Broderick Fobbs made the right call.
There is no need to question his decision to allow Grambling quarterback Johnathan Williams to bury his way into the end zone to tie Southern in the final seconds of the Bayou Classic.
Fobbs is old-school. He’s been between-the-tackles. He’s earned it through grit, will and toughness with the heavy formation out there in short yardage situations. That’s the well-balanced football diet he grew up on. If the offense can’t get a yard, you don’t deserve to hold up the trophy in a down pour of confetti.
Grambling not gaining one more yard in a 52-45 loss ended their season.
It hurt so much.
Several players collapsed on the field in crushing disbelief, overcome with the sudden emotional pain of realizing they came within inches of keeping this unexpected run alive.
Let’s not blame the man who helped lead Grambling to that point in the Superdome, though.
Every decision, every move Fobbs made since talking control of the program in the midst of chaos has been on target.
Williams was the third-string quarterback when the season started. It was Fobbs who allowed him to grow into the position, although he had experienced signal-callers lying in wait.
It was Fobbs who made certain that the program would remain focused on 2014, not 2013. Last season, and everything that transpired, would not spill over into his regime.
He held true to his word with unwavering coachspeak when pressed by media hounds wanting him to rehash the scandal.
This look ahead mentality allowed Fobbs’ Tigers to stay even-keeled through an 0-3 start to all the national attention during their seven-game winning streak.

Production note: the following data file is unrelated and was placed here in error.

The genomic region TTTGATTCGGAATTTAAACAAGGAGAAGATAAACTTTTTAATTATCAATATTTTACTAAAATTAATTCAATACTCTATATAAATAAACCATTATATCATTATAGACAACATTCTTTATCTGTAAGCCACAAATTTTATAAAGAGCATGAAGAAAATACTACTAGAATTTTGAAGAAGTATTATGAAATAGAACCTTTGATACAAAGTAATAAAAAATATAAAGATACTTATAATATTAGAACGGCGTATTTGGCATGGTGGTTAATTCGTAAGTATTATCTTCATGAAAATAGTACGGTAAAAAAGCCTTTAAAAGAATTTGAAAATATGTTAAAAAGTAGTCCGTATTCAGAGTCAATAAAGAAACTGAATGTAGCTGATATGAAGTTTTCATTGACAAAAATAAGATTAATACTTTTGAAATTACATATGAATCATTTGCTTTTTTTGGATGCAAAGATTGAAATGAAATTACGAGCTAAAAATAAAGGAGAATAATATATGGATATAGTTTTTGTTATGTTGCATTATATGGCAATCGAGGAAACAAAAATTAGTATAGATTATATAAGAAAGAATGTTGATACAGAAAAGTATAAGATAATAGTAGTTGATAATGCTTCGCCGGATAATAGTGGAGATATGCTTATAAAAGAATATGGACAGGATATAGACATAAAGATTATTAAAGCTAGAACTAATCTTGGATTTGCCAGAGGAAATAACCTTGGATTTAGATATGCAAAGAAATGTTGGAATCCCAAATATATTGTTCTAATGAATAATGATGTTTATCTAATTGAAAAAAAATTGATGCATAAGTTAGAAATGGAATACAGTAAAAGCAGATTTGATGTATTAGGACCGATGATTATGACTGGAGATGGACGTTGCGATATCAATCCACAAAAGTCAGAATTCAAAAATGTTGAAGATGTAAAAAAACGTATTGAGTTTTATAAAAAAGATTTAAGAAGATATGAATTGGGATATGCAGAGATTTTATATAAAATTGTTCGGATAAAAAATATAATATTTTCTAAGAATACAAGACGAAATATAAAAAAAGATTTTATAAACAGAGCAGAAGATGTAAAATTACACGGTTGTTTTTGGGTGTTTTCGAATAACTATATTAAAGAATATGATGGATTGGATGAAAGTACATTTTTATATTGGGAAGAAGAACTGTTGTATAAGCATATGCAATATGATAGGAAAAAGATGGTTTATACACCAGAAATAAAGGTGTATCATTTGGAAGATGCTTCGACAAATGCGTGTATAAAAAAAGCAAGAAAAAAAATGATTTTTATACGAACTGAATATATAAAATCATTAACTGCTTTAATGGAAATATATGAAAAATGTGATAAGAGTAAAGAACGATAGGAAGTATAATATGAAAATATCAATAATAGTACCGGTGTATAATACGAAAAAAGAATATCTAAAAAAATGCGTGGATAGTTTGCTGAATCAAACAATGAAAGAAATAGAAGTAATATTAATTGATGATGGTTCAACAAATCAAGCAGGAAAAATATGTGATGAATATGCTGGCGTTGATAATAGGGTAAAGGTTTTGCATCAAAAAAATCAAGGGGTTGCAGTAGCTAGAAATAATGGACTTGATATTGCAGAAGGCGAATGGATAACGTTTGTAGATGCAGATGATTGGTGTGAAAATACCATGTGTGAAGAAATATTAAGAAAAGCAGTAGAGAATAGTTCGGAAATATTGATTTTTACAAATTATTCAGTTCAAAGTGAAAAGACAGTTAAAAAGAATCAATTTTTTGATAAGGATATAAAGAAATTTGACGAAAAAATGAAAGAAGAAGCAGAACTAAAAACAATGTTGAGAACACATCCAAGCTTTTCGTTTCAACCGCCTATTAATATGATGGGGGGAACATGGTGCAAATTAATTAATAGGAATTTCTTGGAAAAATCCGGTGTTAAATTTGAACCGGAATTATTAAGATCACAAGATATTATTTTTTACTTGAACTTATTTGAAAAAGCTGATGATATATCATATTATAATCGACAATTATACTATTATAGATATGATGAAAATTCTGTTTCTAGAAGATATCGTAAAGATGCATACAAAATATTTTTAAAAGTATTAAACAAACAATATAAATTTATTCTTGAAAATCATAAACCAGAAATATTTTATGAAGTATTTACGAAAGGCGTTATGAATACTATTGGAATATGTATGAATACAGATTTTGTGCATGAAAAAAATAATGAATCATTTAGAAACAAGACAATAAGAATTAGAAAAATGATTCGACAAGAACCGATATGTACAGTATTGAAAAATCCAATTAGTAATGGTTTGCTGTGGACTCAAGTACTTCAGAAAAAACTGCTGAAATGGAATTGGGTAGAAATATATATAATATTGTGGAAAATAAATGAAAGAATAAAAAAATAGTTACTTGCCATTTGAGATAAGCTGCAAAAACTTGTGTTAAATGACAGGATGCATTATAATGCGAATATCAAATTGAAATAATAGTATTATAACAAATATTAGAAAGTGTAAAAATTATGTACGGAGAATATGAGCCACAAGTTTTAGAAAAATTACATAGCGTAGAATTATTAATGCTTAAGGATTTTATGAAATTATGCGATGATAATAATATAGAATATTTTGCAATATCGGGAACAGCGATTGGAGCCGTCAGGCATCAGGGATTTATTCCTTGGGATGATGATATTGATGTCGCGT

The standard had been raised.
That approach placed Grambling — a team that had won just twice since 2011 — within a yard of possibly playing for the SWAC championship after being on the cusp of being blown out.
In a world where we immediately want to feast on nectar of failure after the fact, there just isn’t a rational conclusion anyone reading this could make that finds fault with a first-year head coach who turned hopeless into hope in just a few months.
Fobbs knew more than everybody else. He bristled at the notion Grambling was not good enough to compete right away. He proved us wrong through the evidence between the white lines.
Losing with the championship on the line doesn’t change that honest confidence.
“There are times you’re going to fall but as long as you don’t stay down that’s the key,” Fobbs said. “The kids in that locker room are going to go on and be successful in life.”